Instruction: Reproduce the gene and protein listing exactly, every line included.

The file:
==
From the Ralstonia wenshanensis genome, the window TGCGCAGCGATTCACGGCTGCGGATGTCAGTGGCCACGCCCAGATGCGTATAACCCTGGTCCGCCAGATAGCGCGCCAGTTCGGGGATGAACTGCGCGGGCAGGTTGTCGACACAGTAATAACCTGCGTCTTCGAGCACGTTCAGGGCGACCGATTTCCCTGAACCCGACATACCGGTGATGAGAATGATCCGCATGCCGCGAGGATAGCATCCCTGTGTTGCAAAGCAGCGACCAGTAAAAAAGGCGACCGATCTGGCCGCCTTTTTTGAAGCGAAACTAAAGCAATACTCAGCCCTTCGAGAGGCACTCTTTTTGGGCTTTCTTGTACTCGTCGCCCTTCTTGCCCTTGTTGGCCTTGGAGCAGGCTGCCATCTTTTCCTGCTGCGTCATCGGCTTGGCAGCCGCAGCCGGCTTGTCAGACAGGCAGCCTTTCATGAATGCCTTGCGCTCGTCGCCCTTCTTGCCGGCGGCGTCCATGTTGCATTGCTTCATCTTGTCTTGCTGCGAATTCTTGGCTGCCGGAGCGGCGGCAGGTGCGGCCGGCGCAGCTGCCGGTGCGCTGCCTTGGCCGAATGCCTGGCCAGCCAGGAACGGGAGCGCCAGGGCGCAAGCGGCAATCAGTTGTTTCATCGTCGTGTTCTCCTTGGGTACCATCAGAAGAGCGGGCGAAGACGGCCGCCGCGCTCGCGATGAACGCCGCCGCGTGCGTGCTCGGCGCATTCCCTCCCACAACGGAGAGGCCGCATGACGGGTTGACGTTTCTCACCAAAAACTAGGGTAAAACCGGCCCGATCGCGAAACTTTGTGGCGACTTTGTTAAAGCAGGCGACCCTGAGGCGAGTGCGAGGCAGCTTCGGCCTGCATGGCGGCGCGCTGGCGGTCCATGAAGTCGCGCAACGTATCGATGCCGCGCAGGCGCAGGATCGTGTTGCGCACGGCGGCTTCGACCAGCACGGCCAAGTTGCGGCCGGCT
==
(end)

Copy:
From the Ralstonia wenshanensis genome, the window TGCGCAGCGATTCACGGCTGCGGATGTCAGTGGCCACGCCCAGATGCGTATAACCCTGGTCCGCCAGATAGCGCGCCAGTTCGGGGATGAACTGCGCGGGCAGGTTGTCGACACAGTAATAACCTGCGTCTTCGAGCACGTTCAGGGCGACCGATTTCCCTGAACCCGACATACCGGTGATGAGAATGATCCGCATGCCGCGAGGATAGCATCCCTGTGTTGCAAAGCAGCGACCAGTAAAAAAGGCGACCGATCTGGCCGCCTTTTTTGAAGCGAAACTAAAGCAATACTCAGCCCTTCGAGAGGCACTCTTTTTGGGCTTTCTTGTACTCGTCGCCCTTCTTGCCCTTGTTGGCCTTGGAGCAGGCTGCCATCTTTTCCTGCTGCGTCATCGGCTTGGCAGCCGCAGCCGGCTTGTCAGACAGGCAGCCTTTCATGAATGCCTTGCGCTCGTCGCCCTTCTTGCCGGCGGCGTCCATGTTGCATTGCTTCATCTTGTCTTGCTGCGAATTCTTGGCTGCCGGAGCGGCGGCAGGTGCGGCCGGCGCAGCTGCCGGTGCGCTGCCTTGGCCGAATGCCTGGCCAGCCAGGAACGGGAGCGCCAGGGCGCAAGCGGCAATCAGTTGTTTCATCGTCGTGTTCTCCTTGGGTACCATCAGAAGAGCGGGCGAAGACGGCCGCCGCGCTCGCGATGAACGCCGCCGCGTGCGTGCTCGGCGCATTCCCTCCCACAACGGAGAGGCCGCATGACGGGTTGACGTTTCTCACCAAAAACTAGGGTAAAACCGGCCCGATCGCGAAACTTTGTGGCGACTTTGTTAAAGCAGGCGACCCTGAGGCGAGTGCGAGGCAGCTTCGGCCTGCATGGCGGCGCGCTGGCGGTCCATGAAGTCGCGCAACGTATCGATGCCGCGCAGGCGCAGGATCGTGTTGCGCACGGCGGCTTCGACCAGCACGGCCAAGTTGCGGCCGGCT